In the 1970s, Lamour was a popular draw on the dinner theatre circuit.
In 1980, Lamour published her autobiography, My Side of the Road, and revived her nightclub act. During the remainder of the decade, she performed in plays and television shows such as Hart to Hart, Crazy Like a Fox, Remington Steele, and Murder, She Wrote. In 1987, she made one last big-screen appearance in the movie Creepshow 2, appearing with George Kennedy as an aging couple who are killed during a robbery. The wooden, Native American statue in front of their general store comes to life to avenge their death. The 72-year-old Lamour quipped: "Well, at my age you can't lean against a palm tree and sing 'Moon of Manakoora'," she said. "People would look at that and say, 'What is she trying to do?'"
During the 1990s, she made only a handful of professional appearances but remained a popular interview subject for publications and TV talk and news programs. In 1995, the musical Swinging on a Star, a revue of songs written by Johnny Burke (who wrote many of the most famous Road to ... movie songs as well as the score to Lamour's film And the Angels Sing (1944)) opened on Broadway and ran for three months; Lamour was credited as a "special advisor." It was nominated for the Best Musical Tony Award; the actress playing her in the road movie segment, Kathy Fitzgerald, was also nominated.
Lamour's first marriage was to orchestra leader Herbie Kay, whose orchestra Lamour sang with. The two married in 1935 and divorced in 1939.
Early in her career, Lamour met J. Edgar Hoover, director of the Federal Bureau of Investigation. According to Hoover's biographer Richard Hack, Hoover pursued a romantic relationship with Lamour, and the two spent a night together at a Washington, D.C. hotel. When Lamour was later asked if she and Hoover had a sexual relationship, she replied: "I cannot deny it." In her autobiography, My Side of the Road (1980), Lamour does not discuss Hoover in detail; she only refers to him as "a lifelong friend".
On April 7, 1943, Lamour married former Air Force Captain and advertising executive William Ross Howard III in Beverly Hills. The couple had two sons: John Ridgely (born January 1946) and Richard Thomson Howard (born October 1949).
In the 1960s and 1970s, Lamour and Howard lived in the Baltimore suburb of Sudbrook Park. She also owned a home in Palm Springs, California. Howard died in 1978.
Lamour died at her home in North Hollywood on September 22, 1996, at the age of 81. She was interred in the Forest Lawn, Hollywood Hills Cemetery in Los Angeles.
For her contribution to the radio and motion picture industry, Lamour has two stars on the Hollywood Walk of Fame. Her star for her radio contributions is located at 6240 Hollywood Boulevard and her star for her motion picture contributions is located at 6332 Hollywood Boulevard.
|1936||The Jungle Princess||Ulah|
|1937||Swing High, Swing Low||Anita Alvarez|
|1937||High, Wide, and Handsome||Molly Fuller|
|1938||The Big Broadcast of 1938||Dorothy Wyndham|
|1938||Her Jungle Love||Tura|
|1938||Spawn of the North||Nicky Duval|
|1939||St. Louis Blues||Norma Malone|
|1939||Man About Town||Diana Wilson|
|1939||Disputed Passage||Audrey Hilton|
|1940||Road to Singapore||Mima|
|1940||Johnny Apollo||Lucky Dubarry|
|1940||Chad Hanna||Albany Yates/Lady Lillian|
|1941||Road to Zanzibar||Donna Latour|
|1941||Caught in the Draft||Antoinette "Tony" Fairbanks|
|1941||Aloma of the South Seas||Aloma|
|1942||Beyond the Blue Horizon||Tama|
|1942||The Fleet's In||The Countess|
|1942||Road to Morocco||Princess Shalmar|
|1942||Star Spangled Rhythm||Herself|
|1943||They Got Me Covered||Christina Hill|
|1943||Riding High||Ann Castle|
|1944||And the Angels Sing||Nancy Angel|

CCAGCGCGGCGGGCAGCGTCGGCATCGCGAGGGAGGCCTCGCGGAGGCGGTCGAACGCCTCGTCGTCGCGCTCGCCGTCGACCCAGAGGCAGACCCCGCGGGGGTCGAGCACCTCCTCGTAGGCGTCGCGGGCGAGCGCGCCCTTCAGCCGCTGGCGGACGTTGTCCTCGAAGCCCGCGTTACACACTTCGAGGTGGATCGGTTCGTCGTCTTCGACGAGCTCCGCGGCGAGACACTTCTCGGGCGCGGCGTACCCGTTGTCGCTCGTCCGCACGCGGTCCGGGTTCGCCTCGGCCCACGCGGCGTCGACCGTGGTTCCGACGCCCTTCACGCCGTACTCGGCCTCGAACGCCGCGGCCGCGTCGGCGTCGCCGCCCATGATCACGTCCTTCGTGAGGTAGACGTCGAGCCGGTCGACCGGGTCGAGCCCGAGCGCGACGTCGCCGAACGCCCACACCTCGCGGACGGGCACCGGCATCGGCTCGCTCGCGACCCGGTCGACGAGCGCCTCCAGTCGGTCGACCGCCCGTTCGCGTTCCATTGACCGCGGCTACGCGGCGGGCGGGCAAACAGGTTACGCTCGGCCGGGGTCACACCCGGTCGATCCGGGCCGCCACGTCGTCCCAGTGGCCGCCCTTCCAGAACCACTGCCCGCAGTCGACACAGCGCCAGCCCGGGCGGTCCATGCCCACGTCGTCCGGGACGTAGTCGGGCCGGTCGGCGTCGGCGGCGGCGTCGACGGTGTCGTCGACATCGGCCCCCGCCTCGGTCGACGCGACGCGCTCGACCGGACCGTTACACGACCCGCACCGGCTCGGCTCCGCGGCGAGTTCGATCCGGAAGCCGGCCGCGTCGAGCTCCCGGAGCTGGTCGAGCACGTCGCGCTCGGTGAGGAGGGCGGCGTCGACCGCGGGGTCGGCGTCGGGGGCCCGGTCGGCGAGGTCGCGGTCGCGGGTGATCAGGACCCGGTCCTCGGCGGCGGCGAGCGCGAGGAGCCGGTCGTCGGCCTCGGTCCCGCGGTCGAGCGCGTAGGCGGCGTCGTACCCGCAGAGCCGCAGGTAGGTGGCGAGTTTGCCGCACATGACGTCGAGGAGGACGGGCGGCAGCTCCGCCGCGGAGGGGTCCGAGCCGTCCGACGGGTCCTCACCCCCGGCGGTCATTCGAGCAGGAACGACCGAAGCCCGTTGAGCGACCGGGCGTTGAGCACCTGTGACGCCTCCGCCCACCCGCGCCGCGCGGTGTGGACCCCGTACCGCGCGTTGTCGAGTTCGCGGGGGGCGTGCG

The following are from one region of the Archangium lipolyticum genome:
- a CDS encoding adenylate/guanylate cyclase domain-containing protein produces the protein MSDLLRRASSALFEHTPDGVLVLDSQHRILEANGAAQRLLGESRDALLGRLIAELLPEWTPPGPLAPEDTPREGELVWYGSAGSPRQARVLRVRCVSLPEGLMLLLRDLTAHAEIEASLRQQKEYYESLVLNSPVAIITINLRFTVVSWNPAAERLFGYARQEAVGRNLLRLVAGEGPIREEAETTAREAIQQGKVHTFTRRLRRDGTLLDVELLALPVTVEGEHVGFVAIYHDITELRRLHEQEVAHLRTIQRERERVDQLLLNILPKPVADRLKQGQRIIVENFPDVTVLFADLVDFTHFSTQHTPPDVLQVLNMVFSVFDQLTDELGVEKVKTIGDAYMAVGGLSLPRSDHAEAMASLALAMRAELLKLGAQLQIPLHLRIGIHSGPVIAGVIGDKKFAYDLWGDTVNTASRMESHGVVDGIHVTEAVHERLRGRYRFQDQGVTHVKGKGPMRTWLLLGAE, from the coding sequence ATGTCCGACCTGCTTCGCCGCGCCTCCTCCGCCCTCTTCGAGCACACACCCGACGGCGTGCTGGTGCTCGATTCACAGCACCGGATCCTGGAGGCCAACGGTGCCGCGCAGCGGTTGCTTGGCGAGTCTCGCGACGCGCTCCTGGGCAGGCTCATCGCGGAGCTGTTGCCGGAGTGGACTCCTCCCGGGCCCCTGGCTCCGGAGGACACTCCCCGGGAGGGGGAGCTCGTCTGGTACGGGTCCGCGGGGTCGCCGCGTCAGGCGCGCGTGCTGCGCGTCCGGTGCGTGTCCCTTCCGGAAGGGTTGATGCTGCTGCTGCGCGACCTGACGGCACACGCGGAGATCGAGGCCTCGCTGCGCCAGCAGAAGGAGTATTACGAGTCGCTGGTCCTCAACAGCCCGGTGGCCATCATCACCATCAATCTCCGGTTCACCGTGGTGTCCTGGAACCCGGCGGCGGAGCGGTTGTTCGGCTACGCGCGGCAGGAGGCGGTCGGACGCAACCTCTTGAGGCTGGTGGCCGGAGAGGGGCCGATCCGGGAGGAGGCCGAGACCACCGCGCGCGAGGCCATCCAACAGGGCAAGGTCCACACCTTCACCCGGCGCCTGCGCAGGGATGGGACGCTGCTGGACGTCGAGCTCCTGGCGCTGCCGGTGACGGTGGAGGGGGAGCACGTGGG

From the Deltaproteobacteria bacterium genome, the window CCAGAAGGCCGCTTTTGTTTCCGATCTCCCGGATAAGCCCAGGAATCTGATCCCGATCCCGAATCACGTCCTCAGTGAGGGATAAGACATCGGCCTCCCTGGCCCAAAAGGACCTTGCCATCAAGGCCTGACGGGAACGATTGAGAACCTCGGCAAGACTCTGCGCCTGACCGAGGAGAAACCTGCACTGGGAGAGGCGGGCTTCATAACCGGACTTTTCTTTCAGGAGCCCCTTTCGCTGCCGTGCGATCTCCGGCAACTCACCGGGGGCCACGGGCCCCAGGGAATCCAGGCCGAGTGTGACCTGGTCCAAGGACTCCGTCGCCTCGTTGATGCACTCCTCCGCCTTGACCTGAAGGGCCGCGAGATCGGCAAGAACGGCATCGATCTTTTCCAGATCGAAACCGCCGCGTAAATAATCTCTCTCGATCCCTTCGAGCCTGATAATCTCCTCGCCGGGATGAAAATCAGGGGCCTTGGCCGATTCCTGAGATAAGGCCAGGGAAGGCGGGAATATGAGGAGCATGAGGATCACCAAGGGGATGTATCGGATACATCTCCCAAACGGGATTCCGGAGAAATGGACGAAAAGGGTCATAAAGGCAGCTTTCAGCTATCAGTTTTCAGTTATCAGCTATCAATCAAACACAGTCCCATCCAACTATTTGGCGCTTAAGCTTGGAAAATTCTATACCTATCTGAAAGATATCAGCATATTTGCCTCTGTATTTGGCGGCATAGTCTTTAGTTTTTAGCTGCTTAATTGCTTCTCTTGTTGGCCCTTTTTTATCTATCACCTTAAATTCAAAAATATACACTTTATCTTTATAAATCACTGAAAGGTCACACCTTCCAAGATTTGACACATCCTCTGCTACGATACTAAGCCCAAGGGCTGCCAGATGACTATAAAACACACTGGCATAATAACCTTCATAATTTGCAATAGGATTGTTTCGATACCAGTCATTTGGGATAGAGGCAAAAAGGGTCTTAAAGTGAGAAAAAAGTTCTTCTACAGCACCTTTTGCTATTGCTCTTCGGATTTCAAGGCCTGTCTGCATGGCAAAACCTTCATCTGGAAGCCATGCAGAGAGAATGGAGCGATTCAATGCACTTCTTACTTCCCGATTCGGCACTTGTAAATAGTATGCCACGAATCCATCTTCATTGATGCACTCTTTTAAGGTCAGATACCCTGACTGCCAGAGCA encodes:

|1945||A Medal for Benny||Lolita Sierra|
|1945||Masquerade in Mexico||Angel O'Reilly|
|1946||Road to Utopia||Sal Van Hoyden|
|1947||My Favorite Brunette||Carlotta Montay||Alternative title: The Private Eye|
|1947||Wild Harvest||Fay Rankin|
|1947||Road to Rio||Lucia Maria de Andrade|
|1948||On Our Merry Way||Gloria Manners||Alternative title: A Miracle Can Happen|
|1948||Lulu Belle||Lulu Belle|
|1949||The Lucky Stiff||Anna Marie St. Claire|
|1949||Slightly French||Mary O'Leary|
|1951||Here Comes the Groom||Herself|
|1952||The Greatest Show on Earth||Phyllis|
|1952||Road to Bali||Princess Lala|
|1962||The Road to Hong Kong||Herself|
|1963||Donovan's Reef||Miss Laflour|
|1964||Pajama Party||Head Saleslady|
|1976||Won Ton Ton, the Dog Who Saved Hollywood||Visiting Film Star|
|1987||Creepshow 2||Martha Spruce||Segment: "Old Chief Wood'nhead"|
|1955||Damon Runyon Theater||Sally Bracken||Episode: "The Mink Doll"|
|1967||I Spy||Halima||Episode: "The Honorable Assassins"|
|1969||The Name of the Game||Stella Fisher||Episode: "Chains of Command"|
|1970||Love, American Style||Holly's Mother||Segment: "Love and the Pick-Up"|
|1971||Marcus Welby, M.D.||Mary DeSocio||Episode: "Echos from Another World"|
|1976||Death at Love House||Denise Christian||Television film |
Alternative title: The Shrine of Lorna Love
|1980||The Love Boat||Lil Braddock||Episode: "That's My Dad/The Captain's Bird/Captive Audience"|
|1984||Hart to Hart||Katherine Prince||Episode: "Max's Waltz"|
|1984||Remington Steele||Dorothy Lamour||Episode: "Cast in Steele"|
|1986||Crazy like a Fox||Rosie||Episode: "Rosie"|
|1987||Murder, She Wrote||Mrs. Ellis||Episode: "No Accounting for Murder"|
|1995||Swinging on a Star|
Lamour's autobiography, My Side of the Road (1980), was published by Prentice-Hall.
In popular culture
Lamour is the heroine of Matilda Bailey's young adult novel, Dorothy Lamour and the Haunted Lighthouse (1947), whose "heroine has the same name and appearance as the famous actress but has no connection ... it is as though the famous actress has stepped into an alternate reality in which she is an ordinary person." The story was written for a young teenage audience and is reminiscent of the adventures of Nancy Drew. It is part of a series known as "Whitman Authorized Editions", 16 books published between 1941-1947 that each featured a film actress as heroine.
She was featured in a brief print run of 2-3 issues during the 1950s, in Dorothy Lamour Jungle Princess Comics, a series of comic books dedicated to her on-film Jungle Princess persona (featuring screenshots from past movies as the covers).